“Seldom except in books do the dying utter memorable words, see visions, or depart with beatified countenances, and those who have sped many parting souls know that to most the end comes as naturally and simply as sleep.” Louisa May Alcott
Little Women by Louisa May Alcott
Genre: Fiction, classics
Published by Barnes & Nobles Classics, 2004 (originally in 1868-9)
Rating: 5 out of 5 stars
Re-readability: I will definitely come back to this one.
Reviewed by Indiana
This book has gotten quite a lot of buzz lately due to a few upcoming remakes. But Little Women has long been a part of my family history. My grandmother, a well-read woman, named my mother after Jo, one of the strong-willed and brilliant central characters in this novel.
To this day, I’ve no idea how my grandmother had the foresight to name my mother that, but it fits her perfectly. There were so many Jo-centered scenes where she’s either thrown into a rage, or up until all hours of the night trying to write the perfect manuscript or make everyone in the family new roles for some production, where I had tears of laughter running down my face because they reminded me so much of my mom.
Who knows, maybe by naming my mom Jo, she set my mom off down a certain character course in life. Or, especially because my mom hasn’t yet read the book, it didn’t impact her identity at all. But I like to think that right from the moment my grandmother met my mom, she knew that that beautiful redhead was a Jo through and through.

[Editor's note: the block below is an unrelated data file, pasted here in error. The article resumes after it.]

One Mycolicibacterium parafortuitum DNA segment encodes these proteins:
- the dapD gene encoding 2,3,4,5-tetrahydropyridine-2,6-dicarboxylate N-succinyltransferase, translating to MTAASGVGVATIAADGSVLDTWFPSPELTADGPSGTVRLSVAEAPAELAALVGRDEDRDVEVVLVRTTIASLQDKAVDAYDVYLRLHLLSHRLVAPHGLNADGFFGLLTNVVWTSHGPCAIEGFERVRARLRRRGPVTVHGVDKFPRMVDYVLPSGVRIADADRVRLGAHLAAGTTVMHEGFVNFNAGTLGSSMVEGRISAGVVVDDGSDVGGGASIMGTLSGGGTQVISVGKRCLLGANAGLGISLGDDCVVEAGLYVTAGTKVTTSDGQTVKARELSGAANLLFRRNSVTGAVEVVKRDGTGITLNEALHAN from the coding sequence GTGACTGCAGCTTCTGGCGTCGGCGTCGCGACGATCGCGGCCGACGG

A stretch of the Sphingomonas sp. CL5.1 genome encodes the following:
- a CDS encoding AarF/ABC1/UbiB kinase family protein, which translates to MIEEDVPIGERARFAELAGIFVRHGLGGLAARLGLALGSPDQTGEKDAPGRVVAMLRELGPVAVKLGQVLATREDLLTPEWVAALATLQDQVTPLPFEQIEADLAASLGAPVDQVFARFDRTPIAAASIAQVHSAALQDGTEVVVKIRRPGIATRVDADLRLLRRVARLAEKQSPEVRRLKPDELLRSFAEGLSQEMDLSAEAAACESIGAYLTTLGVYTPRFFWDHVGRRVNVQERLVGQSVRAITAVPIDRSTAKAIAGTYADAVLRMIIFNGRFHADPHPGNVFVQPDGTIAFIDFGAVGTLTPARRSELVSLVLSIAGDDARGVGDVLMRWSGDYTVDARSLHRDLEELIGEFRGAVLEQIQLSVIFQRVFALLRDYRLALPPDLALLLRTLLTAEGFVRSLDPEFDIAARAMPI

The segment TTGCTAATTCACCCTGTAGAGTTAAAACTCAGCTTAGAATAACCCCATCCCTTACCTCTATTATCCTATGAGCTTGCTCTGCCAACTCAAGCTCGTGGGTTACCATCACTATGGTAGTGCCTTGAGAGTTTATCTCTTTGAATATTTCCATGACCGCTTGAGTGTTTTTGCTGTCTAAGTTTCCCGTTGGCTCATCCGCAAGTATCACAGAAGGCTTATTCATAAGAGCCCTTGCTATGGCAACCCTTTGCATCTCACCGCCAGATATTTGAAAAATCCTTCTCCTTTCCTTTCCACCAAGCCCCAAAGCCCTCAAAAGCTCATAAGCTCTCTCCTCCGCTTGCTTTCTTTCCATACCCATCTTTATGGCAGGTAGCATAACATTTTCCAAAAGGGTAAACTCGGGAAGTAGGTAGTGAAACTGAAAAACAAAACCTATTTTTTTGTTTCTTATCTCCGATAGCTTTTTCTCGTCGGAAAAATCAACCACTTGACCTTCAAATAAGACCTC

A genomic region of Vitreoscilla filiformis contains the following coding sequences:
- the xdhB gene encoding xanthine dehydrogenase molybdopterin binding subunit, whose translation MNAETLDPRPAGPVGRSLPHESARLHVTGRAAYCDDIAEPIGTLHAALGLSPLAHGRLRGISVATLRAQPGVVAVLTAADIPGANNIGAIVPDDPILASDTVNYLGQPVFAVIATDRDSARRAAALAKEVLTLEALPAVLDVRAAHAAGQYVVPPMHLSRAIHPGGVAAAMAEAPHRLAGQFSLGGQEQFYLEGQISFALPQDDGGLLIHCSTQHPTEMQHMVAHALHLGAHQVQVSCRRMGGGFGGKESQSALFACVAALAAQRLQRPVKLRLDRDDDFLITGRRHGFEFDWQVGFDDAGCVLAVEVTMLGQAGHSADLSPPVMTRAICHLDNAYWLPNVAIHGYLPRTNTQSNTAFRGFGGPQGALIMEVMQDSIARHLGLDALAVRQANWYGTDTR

Regardless, Jo is perhaps the best character to be named after in this classic tale and I would argue the strongest. She’s the writer of the family, always making plays for her sisters Beth, Amy, and Meg. Their father is away serving in the Civil War as a pastor and although the family is relatively poor, they’re mostly able to put food on the table and the mother, known as Marmee, is always pushing them to serve other families.
The girls have a morphing dynamic throughout childhood, as is normal in most families. Amy is sweet, but mostly cares about rather vapid things and is striving to become a famous artist. Beth is quiet, perhaps the sweetest character, and is sickly throughout the book. Meg is hardworking and wants to earn money for her family before going off and marrying.
Throughout their childhood, the girls sometimes lament that they have to work, unlike many other girls they know at their age. However, Marmee and experience teaches them that working is by far a calamity.
As they get older, trying to find their ways in a world with relatively limited options before them, Jo finds a job as a teacher in a sort of boarding school, Amy studies and goes abroad to make connections and art, Meg finds love, and Beth gets by at home.
The book delves into the trials and triumphs of each life, spending a good deal of time on the character development of each sister.
It’s interesting to see the pitfalls of the paths that the sisters go down: Jo feels she will always be a spinster, Amy like she’ll never be a great artist and Meg like she must keep a perfect house all on her own.
Throughout the book, their neighbor, Laurie, becomes a part of the family in a few different ways, firstly as Jo’s best friend. Their relationship was the most complicated and perhaps most torturous. According to an quote from Alcott from 1868, she got quite a number of requests that Laurie and Jo end up together and it seemed to have really irked her.
Anyway, much can be said about the March girls and of Little Women. It was an incredibly cozy story and it was made all the better because of its ties to my family. I always felt like there was no historical-language barrier. Usually, when I first start to read a classic it takes my brain a few pages to adjust to the language, but not so with this one.
I’ve already picked up Jo’s Boys and Little Men and I’m excited to see the lives of Jo and her sisters continue to unfold.